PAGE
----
The ownership of service inventions initially vests in the employee. However, the invention rights are automatically transferred to the employer unless he/she releases the invention to the employee inventor within four months upon the notification of the invention (Art. 6, 7 AEI). Alternatively, the employer can explicitly claim the invention even before the expiry of the four-month period and thereby obtain the invention rights.


-Which duties do employers have in relation to employee inventions?

An employee's notification of an invention triggers the employer's obligation to file, without undue delay, a patent application for Germany (i.e. German national patent or European or international patent with Germany as designated member state; Art. 13 AEI). The employer is only allowed to refrain from filing such a patent application  

  • if he released the invention to the employee (who thereby became owner of the invention);
  • if the employee gives his consent that no patent application will be filed;
  • if the employer wishes to treat the invention as a trade secret and confirms with the employee that the invention is patentable (Sec. 17 AEI).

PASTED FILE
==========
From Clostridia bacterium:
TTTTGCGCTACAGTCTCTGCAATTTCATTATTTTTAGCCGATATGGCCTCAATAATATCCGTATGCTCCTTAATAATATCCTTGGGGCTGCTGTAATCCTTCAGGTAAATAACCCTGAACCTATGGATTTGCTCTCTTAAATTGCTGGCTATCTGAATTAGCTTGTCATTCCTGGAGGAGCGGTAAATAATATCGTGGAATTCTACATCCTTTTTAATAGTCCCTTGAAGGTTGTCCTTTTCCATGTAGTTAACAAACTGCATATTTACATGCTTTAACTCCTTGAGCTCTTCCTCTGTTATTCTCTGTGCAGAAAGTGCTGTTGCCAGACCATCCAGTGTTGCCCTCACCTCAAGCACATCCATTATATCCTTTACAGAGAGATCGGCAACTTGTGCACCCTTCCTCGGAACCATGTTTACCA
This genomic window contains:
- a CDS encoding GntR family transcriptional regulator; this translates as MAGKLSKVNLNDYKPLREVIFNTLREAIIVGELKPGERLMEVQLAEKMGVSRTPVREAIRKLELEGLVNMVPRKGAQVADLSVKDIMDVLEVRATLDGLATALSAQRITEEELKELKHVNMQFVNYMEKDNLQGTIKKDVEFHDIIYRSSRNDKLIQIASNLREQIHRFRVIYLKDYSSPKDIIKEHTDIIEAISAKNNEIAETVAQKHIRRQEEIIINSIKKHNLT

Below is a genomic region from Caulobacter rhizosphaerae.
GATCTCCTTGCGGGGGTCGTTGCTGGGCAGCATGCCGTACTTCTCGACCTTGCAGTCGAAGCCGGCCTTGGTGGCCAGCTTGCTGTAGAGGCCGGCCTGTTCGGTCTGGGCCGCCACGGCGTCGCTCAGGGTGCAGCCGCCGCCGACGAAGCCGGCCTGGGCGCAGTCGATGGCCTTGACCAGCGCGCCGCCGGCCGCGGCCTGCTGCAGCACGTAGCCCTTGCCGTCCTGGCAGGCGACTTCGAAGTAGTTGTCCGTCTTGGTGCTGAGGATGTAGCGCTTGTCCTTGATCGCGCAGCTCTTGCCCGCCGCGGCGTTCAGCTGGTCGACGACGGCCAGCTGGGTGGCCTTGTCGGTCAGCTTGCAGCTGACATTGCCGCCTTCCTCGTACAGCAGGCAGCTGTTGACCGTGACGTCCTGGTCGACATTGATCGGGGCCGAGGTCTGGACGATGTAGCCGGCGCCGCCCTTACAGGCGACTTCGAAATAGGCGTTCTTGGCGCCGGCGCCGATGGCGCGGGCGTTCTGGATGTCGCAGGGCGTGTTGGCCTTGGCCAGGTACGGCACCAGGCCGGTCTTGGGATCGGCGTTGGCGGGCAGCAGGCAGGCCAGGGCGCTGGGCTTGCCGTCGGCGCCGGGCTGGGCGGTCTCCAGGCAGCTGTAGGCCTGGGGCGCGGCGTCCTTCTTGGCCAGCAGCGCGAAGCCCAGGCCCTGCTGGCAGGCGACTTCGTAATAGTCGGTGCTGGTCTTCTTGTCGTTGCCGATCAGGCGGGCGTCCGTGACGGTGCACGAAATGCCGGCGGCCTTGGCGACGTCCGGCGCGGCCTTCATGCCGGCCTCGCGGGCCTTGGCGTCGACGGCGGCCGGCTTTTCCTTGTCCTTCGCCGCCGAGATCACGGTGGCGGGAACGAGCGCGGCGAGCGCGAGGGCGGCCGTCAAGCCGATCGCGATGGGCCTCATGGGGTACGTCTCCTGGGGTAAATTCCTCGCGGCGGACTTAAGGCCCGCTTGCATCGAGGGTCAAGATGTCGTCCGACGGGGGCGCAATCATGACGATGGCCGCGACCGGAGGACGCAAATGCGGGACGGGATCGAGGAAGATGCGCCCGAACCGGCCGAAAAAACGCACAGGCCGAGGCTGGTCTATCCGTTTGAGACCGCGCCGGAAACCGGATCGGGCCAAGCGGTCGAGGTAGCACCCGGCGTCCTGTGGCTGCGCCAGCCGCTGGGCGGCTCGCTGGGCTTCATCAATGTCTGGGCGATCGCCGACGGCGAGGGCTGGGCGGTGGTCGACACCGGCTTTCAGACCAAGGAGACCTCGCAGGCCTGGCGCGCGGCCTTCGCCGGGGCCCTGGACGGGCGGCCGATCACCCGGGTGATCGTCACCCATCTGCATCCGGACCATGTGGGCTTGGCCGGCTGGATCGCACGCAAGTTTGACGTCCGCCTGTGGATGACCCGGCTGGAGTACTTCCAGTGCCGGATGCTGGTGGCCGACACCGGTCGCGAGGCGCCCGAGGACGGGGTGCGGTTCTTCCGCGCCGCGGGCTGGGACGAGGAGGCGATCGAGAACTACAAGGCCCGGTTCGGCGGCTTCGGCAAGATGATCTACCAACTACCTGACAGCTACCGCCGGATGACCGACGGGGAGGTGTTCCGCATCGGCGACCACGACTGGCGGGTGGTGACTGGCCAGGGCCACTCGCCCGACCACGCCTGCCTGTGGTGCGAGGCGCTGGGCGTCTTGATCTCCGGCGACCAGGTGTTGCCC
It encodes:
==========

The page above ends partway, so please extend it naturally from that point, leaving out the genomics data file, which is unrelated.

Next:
The employer may file patent applications for foreign countries. If not, he must release the invention to the employee for countries in which it does not intend to file (Art. 14 AEI). 

If the employer intends to abandon a patent application or a granted patent before he has fully remunerated the employee, he must inform the employee accordingly and, at the employee's request and expense, assign the respective right to the employee (Art. 16 AEI). 

If the employer fails to comply with these duties, the employee may claim damages.



-Is the employee inventor entitled to additional remuneration?

The employee is entitled to a reasonable remuneration unless the employer releases the service invention. The remuneration is due as soon as the employer uses the invention (by making use of the invention or by licensing or selling the invention), regardless of whether or not a patent application has been filed or a patent has already been granted. 


-How is the remuneration calculated?

Type (lump sum or installments) and amount of the remuneration are determined by a mutual agreement between the employer and employee. The calculation of the remuneration is a very complex process under German law. As a general rule, the remuneration is calculated from the product of (a) the invention value, (b) the share of the employee's personal contribution to the invention and (c) the co-inventor share:

Remuneration = invention value x rate of share x co-inventor share